Of course there are utopian and dystopian problems with this. It begins to sound like eugenics. It becomes politically and philosophically problematic when body modifications are imposed. Certainly we live in the age of body hacking, gene mapping, prosthetic augmentations and organ printing and we're constructing these liminal spaces of transition. What the body is and how the body operates becomes completely problematic and in fact the body becomes a kind of floating signifier. The body means whatever meaning we give it: the virtual body, the machine body, the biological body. In fact I think that it will always be a combination of - in the cyberpunk terms - meat, metal and code. But the iterations will be different, unexpected, surprising and perhaps shocking. For example it could be a body with an additional third hand, so it means you see the biological body with mechanical attachments, that amplify or extend its capabilities. But that's just one possibility. Another possibility is that with the increasing micro-miniaturisation of machines which now become nano-scale, your body may look the same in appearance but inside it will be inhabited, it will be re-colonised by the micro-miniaturised machines to augment the bacterial population for example. So it's just another one of the contestable futures.
As well as Circulating Flesh, we now have the possibility of Fractal Flesh and Phantom Flesh. Viral code, manifested as images in the internet becoming these autonomous, intelligent, interactive entities. So the realm of posthuman may not depend on the body, may not depend on machines, but rather the posthuman becomes Phantom Flesh. That's a possibility. Of course you can always think like Ray Kurzweil and postulate the idea of a Singularity. You can look at technology, see it's exponential growth and speculate that in 2050 suddenly the machines will take over. But I don't think it will happen like this. In fact I think there will be a multiplication and diversification of possibilities which result in a blurring of the body and its machines, of brain intelligence and artificial intelligence. It’s likely that technology and the human body will integrate, will iterate into different forms with unexpected functions. The future should be one of contingency, not of necessity. It’s not interesting to have the kind of dystopian future where one kind of artificial life form erases, eradicates or annihilates the previous. I don't think it will be so simple.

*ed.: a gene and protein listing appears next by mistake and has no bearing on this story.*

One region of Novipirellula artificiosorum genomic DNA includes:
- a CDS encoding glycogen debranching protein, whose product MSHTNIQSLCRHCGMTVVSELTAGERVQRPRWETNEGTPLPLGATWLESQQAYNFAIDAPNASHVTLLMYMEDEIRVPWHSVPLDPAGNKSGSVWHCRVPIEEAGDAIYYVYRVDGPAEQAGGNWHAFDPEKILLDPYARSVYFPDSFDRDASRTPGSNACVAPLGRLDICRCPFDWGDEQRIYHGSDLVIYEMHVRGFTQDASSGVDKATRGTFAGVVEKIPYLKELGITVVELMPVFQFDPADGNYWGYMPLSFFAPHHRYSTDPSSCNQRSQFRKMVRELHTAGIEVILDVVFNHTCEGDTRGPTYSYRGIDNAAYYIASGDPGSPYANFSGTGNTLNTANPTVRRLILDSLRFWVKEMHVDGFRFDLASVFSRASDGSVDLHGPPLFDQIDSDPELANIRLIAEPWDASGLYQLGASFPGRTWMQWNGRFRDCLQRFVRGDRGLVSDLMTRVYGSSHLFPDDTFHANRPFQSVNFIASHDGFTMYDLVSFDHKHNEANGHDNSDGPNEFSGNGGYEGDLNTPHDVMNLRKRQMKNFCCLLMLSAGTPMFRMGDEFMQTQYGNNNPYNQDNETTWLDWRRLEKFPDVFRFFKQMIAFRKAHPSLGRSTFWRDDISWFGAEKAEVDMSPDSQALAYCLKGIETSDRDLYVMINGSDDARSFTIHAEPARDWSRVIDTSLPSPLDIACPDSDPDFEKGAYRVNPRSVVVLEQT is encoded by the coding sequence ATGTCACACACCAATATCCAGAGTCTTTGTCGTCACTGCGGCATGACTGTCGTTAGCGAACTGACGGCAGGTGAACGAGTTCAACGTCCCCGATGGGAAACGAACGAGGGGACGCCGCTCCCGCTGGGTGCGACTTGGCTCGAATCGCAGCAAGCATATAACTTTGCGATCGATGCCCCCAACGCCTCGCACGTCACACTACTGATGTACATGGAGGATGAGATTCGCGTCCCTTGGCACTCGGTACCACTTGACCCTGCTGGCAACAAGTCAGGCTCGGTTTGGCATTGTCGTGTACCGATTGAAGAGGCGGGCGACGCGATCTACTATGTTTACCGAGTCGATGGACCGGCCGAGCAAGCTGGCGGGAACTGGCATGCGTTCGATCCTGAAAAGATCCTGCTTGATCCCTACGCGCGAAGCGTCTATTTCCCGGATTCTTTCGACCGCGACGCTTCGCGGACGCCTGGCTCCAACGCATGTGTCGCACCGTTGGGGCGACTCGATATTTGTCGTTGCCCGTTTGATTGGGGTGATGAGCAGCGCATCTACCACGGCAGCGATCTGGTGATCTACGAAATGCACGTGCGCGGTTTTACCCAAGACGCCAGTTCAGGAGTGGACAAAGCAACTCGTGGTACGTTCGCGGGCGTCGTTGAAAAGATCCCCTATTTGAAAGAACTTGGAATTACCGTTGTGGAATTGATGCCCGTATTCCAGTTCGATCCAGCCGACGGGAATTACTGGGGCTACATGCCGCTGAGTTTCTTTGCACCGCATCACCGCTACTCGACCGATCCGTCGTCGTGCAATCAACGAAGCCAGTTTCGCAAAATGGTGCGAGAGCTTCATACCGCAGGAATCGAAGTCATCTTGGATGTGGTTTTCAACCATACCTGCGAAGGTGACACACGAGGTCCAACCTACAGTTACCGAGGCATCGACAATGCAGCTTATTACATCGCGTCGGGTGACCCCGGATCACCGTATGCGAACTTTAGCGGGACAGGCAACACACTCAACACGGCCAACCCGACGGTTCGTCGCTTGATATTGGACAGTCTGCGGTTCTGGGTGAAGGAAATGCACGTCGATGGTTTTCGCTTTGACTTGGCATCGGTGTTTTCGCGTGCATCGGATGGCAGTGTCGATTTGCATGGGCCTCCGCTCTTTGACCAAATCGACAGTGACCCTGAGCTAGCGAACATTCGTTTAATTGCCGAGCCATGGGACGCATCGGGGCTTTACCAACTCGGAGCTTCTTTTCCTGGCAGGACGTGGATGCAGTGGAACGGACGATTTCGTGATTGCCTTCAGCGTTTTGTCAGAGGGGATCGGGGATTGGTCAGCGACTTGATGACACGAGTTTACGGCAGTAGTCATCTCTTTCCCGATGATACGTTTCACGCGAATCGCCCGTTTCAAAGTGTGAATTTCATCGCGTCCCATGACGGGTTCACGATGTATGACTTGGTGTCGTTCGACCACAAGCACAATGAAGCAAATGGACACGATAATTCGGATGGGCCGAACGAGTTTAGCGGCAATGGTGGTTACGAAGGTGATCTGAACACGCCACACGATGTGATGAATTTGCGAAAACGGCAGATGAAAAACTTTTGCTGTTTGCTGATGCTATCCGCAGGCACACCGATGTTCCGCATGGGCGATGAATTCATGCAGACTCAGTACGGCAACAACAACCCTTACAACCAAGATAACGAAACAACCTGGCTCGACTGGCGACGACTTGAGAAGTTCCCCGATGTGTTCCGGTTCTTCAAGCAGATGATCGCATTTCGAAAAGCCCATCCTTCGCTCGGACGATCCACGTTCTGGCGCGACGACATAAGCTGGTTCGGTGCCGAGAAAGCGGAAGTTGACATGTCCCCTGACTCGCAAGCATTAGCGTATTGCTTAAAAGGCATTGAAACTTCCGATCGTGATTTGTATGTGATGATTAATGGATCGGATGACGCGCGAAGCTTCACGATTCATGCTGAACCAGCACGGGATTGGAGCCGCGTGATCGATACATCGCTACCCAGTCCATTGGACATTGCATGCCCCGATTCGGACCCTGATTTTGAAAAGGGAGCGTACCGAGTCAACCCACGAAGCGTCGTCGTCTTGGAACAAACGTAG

So, what do You think about the concept of artificial intelligence? When it comes to the subject of AI many people seem to be talking about a kind of mystic, spiritual element which will occur during the process of constructing the self aware machine. Paradoxically the platonic dualism and the existence of the soul appear between their words.
S: What we have to remember is to be an intelligent agent - whatever kind of agent you are: the virtual agent, the human agent, an animal agent - You have to be both embodied in some physical way, and also embedded in the world. So it means that that the agent whether it's an artificial agent or not has to have a kind of physical embodiment to be able to interact, operate, manipulate and navigate in this complex world. It doesn't make sense to have an intelligent agent somehow disembodied and disconnected from its environment. The robot body doesn’t have to look human but it does need some kind of architecture to sense the world, to process that information and to act upon the world. Whether you are biological body, an animal body, an insect body, a machine body or just a computer internet system, there has to be a way of interfacing and interacting.
Therefore in the 60s when people were enthusiastically researching artificial intelligence, they were talking about it in an abstract way. That somehow you can construct a mind with only software and somehow this algorithmic mind will become sufficient in-itself. But people found out that it was a bad paradigm because - really - instead of talking about artificial intelligence, it's more meaningful to talk about artificial life. This artificial intelligence has to be embodied in some way and it has to interact with it's environment in other ways for it to enable it to perform intelligent behaviours. So the artificial intelligence really became replaced by experimenting with artificial life. Instead of making an abstract program that runs on the computer, why not make a little robot, put it in the real world, give it some simple sensing possibilities, and than see what happens. What happens is that there is a possibility of emergent behaviour, expectedly this little robot with very simple senses begins to generate some interesting behaviour such as avoidance behaviour, perhaps flocking behaviour, perhaps predator and prey behaviour. That's what we have to remember, that the body might be a very different body, but it should be some kind of a body. Whether it's a biological body, a cyborg body or a robot. The behaviour of living things is interesting because it expresses the complexity of the world it inhabits.
You've already said that You don't believe in the Ray Kurzweil / The Terminator like vision of the future, but what will happen if this kind of artificial agent generates predator and prey behaviour?
S: I think this kind of prediction is very simplistic and highly speculative. It's a projection of our Frankenstein fears and Faustian anxieties. Of course there is a possibility that robots will develop agency and therefore autonomy and maybe they will also develop the antagonism to human bodies, but it's just another kind of sci-fi scenario. It doesn't have to happen that way. I think these kinds of hypothesis are an indictment about what it means to be human, than being an objective analysis of the future.